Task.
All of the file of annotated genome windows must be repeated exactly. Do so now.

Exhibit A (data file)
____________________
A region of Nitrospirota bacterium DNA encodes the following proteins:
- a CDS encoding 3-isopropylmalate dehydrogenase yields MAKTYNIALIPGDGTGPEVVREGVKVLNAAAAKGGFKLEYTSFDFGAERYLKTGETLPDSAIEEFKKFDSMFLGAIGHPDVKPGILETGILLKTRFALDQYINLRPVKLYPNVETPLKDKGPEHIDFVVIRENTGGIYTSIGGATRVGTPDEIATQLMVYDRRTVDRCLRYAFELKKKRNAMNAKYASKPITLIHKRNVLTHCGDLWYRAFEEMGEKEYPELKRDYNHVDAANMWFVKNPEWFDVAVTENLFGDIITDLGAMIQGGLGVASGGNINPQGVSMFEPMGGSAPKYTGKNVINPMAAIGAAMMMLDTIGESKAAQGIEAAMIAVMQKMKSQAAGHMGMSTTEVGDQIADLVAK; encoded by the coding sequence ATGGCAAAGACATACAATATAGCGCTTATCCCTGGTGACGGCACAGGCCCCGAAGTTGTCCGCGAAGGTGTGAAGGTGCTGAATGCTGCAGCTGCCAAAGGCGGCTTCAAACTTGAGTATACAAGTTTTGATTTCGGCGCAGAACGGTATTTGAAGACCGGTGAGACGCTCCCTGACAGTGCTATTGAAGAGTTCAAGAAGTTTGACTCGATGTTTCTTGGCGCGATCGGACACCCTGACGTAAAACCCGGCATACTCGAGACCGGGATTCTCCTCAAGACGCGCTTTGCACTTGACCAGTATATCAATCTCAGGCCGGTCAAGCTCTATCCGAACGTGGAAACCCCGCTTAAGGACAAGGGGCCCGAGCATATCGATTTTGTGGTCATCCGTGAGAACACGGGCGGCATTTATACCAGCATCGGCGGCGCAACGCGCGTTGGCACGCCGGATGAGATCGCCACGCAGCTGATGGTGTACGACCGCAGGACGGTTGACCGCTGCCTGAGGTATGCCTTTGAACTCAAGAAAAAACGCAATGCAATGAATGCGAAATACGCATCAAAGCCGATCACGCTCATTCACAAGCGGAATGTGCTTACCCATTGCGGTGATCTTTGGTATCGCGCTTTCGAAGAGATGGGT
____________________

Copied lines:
A region of Nitrospirota bacterium DNA encodes the following proteins:
- a CDS encoding 3-isopropylmalate dehydrogenase yields MAKTYNIALIPGDGTGPEVVREGVKVLNAAAAKGGFKLEYTSFDFGAERYLKTGETLPDSAIEEFKKFDSMFLGAIGHPDVKPGILETGILLKTRFALDQYINLRPVKLYPNVETPLKDKGPEHIDFVVIRENTGGIYTSIGGATRVGTPDEIATQLMVYDRRTVDRCLRYAFELKKKRNAMNAKYASKPITLIHKRNVLTHCGDLWYRAFEEMGEKEYPELKRDYNHVDAANMWFVKNPEWFDVAVTENLFGDIITDLGAMIQGGLGVASGGNINPQGVSMFEPMGGSAPKYTGKNVINPMAAIGAAMMMLDTIGESKAAQGIEAAMIAVMQKMKSQAAGHMGMSTTEVGDQIADLVAK; encoded by the coding sequence ATGGCAAAGACATACAATATAGCGCTTATCCCTGGTGACGGCACAGGCCCCGAAGTTGTCCGCGAAGGTGTGAAGGTGCTGAATGCTGCAGCTGCCAAAGGCGGCTTCAAACTTGAGTATACAAGTTTTGATTTCGGCGCAGAACGGTATTTGAAGACCGGTGAGACGCTCCCTGACAGTGCTATTGAAGAGTTCAAGAAGTTTGACTCGATGTTTCTTGGCGCGATCGGACACCCTGACGTAAAACCCGGCATACTCGAGACCGGGATTCTCCTCAAGACGCGCTTTGCACTTGACCAGTATATCAATCTCAGGCCGGTCAAGCTCTATCCGAACGTGGAAACCCCGCTTAAGGACAAGGGGCCCGAGCATATCGATTTTGTGGTCATCCGTGAGAACACGGGCGGCATTTATACCAGCATCGGCGGCGCAACGCGCGTTGGCACGCCGGATGAGATCGCCACGCAGCTGATGGTGTACGACCGCAGGACGGTTGACCGCTGCCTGAGGTATGCCTTTGAACTCAAGAAAAAACGCAATGCAATGAATGCGAAATACGCATCAAAGCCGATCACGCTCATTCACAAGCGGAATGTGCTTACCCATTGCGGTGATCTTTGGTATCGCGCTTTCGAAGAGATGGGT